Mad Max Film 40 Year Anniversary

Movies that have cars in them have been around virtually as long as there have been movies and cars. Think about some of them, such as “The Fast and the Furious”...no, not that one, the original from 1955. “Around The World In 80 Days”. “Chitty Chitty Bang Bang”. There have been cartoons with cars, such as “The Wacky Racers”. There are even a couple on the moon...

 

Every now and then there comes a movie  with cars that is stamped as a classic from day one. Forty years ago one movie was made that immediately drew eyes towards it and had critics and viewers alike saying “this is something special”.  Filmed and finalised for under a half million dollars, directed by George Miller,  shot in areas around Melbourne, Geelong,  and Ballarat, and featuring a still (then) relatively unknown Mel Gibson, plus a cast of some of the best iron made in Australia, “Mad Max” has cemented itself into film history.

 

American born Gibson, a film student at NIDA, was just 23 when he was cast as Max Rockatansky, a highway patrol officer with the MFP, the Main Force Patrol. The film was set in a “dystopian future”, a time where a cataclysmic event of an unspecified nature had occurred, with the idea it was a rough and tumble existence.

 

The plot was simple, and involved filming genuine members of motorcycle gangs. A gang member kills a cop, a friend of Max. Max hunts down the killer, known as “The Night Rider” and kills him. Other members of his gang allegedly torture and rape a young couple, with one of the members being caught by “The Goose”, played by Steve Bisley, and Max.

 

 

The court system lets down the police, and the member, known as “Johnny the Boy” gets off scot-free. Johnny sabotages the motorcycle “The Goose” uses, resulting in a crash and Goose commandeering a ute. Tragically, the gang leader, “Toecutter” has Goose burned alive after Johnny smashes the ute’s window  and Goose crashes.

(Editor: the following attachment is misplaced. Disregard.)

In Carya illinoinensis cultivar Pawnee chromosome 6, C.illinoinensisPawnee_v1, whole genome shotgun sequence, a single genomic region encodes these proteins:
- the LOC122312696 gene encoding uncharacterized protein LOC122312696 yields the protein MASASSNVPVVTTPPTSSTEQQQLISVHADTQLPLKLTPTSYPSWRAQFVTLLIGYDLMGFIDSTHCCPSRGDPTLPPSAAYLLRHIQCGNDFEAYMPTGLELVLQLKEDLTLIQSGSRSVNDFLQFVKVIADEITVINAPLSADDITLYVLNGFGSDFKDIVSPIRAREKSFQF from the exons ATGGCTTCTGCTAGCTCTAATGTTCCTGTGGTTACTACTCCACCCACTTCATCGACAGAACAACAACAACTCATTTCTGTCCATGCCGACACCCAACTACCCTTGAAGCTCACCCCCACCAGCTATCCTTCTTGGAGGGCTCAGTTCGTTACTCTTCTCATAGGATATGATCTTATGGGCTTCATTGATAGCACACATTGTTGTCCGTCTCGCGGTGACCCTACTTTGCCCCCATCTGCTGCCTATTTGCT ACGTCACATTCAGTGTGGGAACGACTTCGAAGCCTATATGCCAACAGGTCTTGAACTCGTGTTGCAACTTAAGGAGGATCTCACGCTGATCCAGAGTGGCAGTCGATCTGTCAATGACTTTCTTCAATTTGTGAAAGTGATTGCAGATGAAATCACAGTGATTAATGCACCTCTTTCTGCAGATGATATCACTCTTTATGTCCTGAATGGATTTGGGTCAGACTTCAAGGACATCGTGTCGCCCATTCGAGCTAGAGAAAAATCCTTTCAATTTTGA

Max wants to quit after this and goes on a holiday with his wife an infant son. A chance encounter with Toecutter and the gang has Sprog, as the baby is known, killed and the wife in hospital. Max embarks upon a revenge mission. It’s here that the true star of the film becomes known.

 

Ford Australia was heavily involved in the film, with the MFP cars being XB Falcon sedans.  An XA sedan, the car that popularised the “coke bottle” shape of the XA/XB/XC Falcon shapes, was used.

 

 

And the car that resonates with people forty years later?

 

That was a 1973 XB Falcon GT351. The “Pursuit Special” was heavily modified for the film, with two spoilers on roof and rear, with the bootlid eventually replaced by a pair of large fuel storage tanks. A non-functioning supercharger assembly was fitted, which, for story purposes, could be activated by a cabin mounted flick-switch. The front end was an add-on and designed by Ford designer Peter Arcadipane. The “Concorde” nose, with its sharply angled snout and rectangular headlight clusters lent a distinctly menacing look to the black painted two door hardtop .

 

In an age where CGI was unheard of, and stunts really could only be filmed once, this film made a star of Gibson, gave Steve Bisley some valuable exposure, and put Miller into that list of “I need a director, is Miller free?”

 

Forty years on, the triple AFI award winning film has a 90% approval rating on the fan-based “Rotten Tomatoes” review site and is still one of the very few films to have made the Guinness Book of Records for the highest budget to box office (over five million locally and over one hundred million USD worldwide) ratio.

 

It would spawn Mad Max 2, Mad Max: Beyond Thunderdome with Tina Turner, and a distant sequel, Mad Max: Fury Road. But Mad Max will be forever remembered for showing the world just how gorgeous a black painted Ford Falcon coupe could be.